How to improve your research (video)

Viewing time: 4 mins. 17 secs. 

The Write Question is a weekly video podcast all about writing. Today’s question looks at how to improve your research skills. If you have a question you’d like me to answer you can email me, tweet me @pubcoach, or leave a message for me at the Skype account, The Write Question. 


How do you improve your research skills? That’s the topic I’m addressing today in The Write Question. I’m Daphne Gray-Grant, the Publication Coach, still in pandemic mode.  

I have a question from Hilary Lynch, an academic writer based in Birmingham, England. Here’s what she’s asked by email…

How do I stop taking so many notes when I’m researching? I know I need to summarize more, but I’m afraid of missing out key quotes that will back up the ideas I am developing. Any suggestions? I use a combination of Evernote and Zotero and either Word or Google Drive. At least one of these was based on recommendations I think you have made. Do you have any other suggestions for software that would be helpful? 

Thanks for your question, Hilary. I’m not certain you’re going to like my answer, but I need to tell you that software is not going to help. You already have all the right stuff. 

My son likes to describe this as a PICNIC problem. PICNIC stands for Problem In Chair Not In Computer. When he says that word to me, of course he’s teasing me about my ineptitude with technology. 

Now I don’t mean to tease you. Instead I want to encourage you to take a slightly different perspective with your work. 

You say that you’re, “afraid of missing out on key quotes that will back up the ideas,” you’re developing. 

But ask yourself: Which is worse? Missing a single quote or being unable to complete the research for your paper because you’re so filled with fear and anxiety? 

I think you’re suffering from analysis-paralysis — also known as the inability to make a decision. Many academics suffer from this syndrome….

There are two parts to this problem. First, the stakes for your paper seem high. I’m guessing you want to write something valuable and ground-breaking that’s going to secure your future as an academic. 

Second, you’re probably over-thinking. You want to see into the future. You want to know in advance what specific quotes are going to be most useful to whatever point you make in your paper. 

But the problem with both of these mindsets is that they set you up for failure. Rather than imagine you’re going to write the best paper in academic history, scale back your expectations so that all you need to do is pass. A pass rather than a fail.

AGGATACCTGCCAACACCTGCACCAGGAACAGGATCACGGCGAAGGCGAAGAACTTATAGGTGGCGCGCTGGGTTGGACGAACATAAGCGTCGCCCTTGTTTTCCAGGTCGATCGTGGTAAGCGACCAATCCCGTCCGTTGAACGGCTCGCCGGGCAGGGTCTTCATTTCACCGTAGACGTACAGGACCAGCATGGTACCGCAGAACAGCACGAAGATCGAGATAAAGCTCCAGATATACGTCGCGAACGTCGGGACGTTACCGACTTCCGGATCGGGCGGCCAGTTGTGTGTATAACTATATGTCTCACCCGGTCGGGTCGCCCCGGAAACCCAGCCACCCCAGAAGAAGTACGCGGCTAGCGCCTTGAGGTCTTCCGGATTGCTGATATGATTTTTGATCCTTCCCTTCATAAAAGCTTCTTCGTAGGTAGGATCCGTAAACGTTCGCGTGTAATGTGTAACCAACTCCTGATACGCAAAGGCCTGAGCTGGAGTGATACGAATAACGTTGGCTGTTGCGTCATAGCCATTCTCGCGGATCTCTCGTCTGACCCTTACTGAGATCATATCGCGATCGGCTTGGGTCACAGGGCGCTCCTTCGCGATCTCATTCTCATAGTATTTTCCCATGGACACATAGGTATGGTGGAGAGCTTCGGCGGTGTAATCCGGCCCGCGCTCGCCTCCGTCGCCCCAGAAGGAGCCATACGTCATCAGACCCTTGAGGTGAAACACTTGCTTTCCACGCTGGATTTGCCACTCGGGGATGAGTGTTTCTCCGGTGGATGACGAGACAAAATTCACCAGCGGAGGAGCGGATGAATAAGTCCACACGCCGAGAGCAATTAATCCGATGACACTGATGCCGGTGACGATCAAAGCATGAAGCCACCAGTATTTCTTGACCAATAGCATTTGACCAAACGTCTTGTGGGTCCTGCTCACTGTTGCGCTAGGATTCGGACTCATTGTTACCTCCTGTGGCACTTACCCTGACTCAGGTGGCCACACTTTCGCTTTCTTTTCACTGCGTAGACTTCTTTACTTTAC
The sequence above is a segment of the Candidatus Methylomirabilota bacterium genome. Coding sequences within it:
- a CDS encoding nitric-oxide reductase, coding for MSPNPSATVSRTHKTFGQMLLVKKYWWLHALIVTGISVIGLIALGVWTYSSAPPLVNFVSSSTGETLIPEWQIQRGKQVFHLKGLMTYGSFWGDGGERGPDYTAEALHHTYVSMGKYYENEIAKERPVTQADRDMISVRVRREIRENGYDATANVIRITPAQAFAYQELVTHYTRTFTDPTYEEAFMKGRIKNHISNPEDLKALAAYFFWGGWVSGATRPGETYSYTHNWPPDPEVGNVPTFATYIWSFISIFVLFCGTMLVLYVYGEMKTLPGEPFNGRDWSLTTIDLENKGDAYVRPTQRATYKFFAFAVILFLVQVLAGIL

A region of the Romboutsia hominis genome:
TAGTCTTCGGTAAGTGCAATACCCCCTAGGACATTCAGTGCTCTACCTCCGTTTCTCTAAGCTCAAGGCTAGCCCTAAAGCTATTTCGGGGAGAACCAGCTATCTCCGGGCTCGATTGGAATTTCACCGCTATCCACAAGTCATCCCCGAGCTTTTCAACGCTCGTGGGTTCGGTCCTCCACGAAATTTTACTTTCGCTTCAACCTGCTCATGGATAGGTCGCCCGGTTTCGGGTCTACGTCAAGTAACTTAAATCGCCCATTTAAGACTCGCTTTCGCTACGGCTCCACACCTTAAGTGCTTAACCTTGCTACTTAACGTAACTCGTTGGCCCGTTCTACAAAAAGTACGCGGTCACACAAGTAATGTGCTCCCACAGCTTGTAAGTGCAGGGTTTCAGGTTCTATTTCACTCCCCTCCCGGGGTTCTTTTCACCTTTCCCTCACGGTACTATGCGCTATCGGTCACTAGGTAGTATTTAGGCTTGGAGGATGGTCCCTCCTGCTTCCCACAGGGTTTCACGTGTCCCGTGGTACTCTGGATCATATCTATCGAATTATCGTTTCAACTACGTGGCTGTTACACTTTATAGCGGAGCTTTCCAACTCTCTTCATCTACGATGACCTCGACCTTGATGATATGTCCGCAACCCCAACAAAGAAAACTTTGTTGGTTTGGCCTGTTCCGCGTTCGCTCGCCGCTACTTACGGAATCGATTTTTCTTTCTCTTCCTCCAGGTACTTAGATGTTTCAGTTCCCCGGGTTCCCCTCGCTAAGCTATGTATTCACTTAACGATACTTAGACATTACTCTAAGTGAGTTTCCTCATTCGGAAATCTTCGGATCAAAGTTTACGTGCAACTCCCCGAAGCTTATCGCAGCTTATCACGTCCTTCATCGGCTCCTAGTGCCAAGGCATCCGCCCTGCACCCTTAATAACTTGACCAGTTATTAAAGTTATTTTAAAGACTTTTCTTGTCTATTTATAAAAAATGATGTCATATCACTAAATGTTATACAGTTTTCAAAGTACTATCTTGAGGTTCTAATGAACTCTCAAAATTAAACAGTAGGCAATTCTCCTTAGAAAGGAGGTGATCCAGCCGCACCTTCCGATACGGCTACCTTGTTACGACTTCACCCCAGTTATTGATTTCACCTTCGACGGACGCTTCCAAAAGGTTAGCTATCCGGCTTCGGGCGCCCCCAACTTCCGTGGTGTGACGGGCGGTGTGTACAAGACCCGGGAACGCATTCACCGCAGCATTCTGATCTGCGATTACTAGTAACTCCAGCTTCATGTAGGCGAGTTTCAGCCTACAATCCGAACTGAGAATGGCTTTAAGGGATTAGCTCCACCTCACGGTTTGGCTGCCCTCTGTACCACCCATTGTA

That’s all you have to do! 

Then, in terms of over-thinking, understand that it will only make writing harder for you. Overthinking lowers your performance, kills your creativity, eats up your willpower and makes you less happy. In the show notes below, I include a link to a blog post I’ve written on overthinking. 

Don’t do that to yourself! Instead, give yourself a deadline (or at least meet the one imposed by your supervisor) and decide you’re going to do the best job you possibly can. This may mean foregoing the “perfect quote” and putting up with one that is only OK as opposed to outstanding. 

But a slightly more relaxed attitude will help you finish your paper more easily, more quickly and with less stress. 

One additional tool that might help you is a research diary. I include links to a blog post and a video on that topic below. 

Hilary, remember that no decision is ever perfect. And there is never only one right answer. 

Finally, let me wrap up with a quote from the Cherokee author, speaker and consultant Anne Wilson Schaef: “Perfectionism is self-abuse of the highest order.

Hilary, the academic world is exceptionally demanding. It puts untold pressure on many writers. The people who survive — even thrive — are ones who can suppress the feelings of perfectionism so that they can produce a significant body of work. 


If you’d like to learn more about how to make writing a happier and more rewarding process, check out my latest book Your Happy First Draft. I don’t sell it in bookstores or via Amazon. The only place to buy it is on my website, link on the screen below and in the show notes. 


Why overthinking is bad for writers

Why you should consider keeping a research diary

Where to keep your research diary (video) 

Your Happy First Draft

Scroll to Top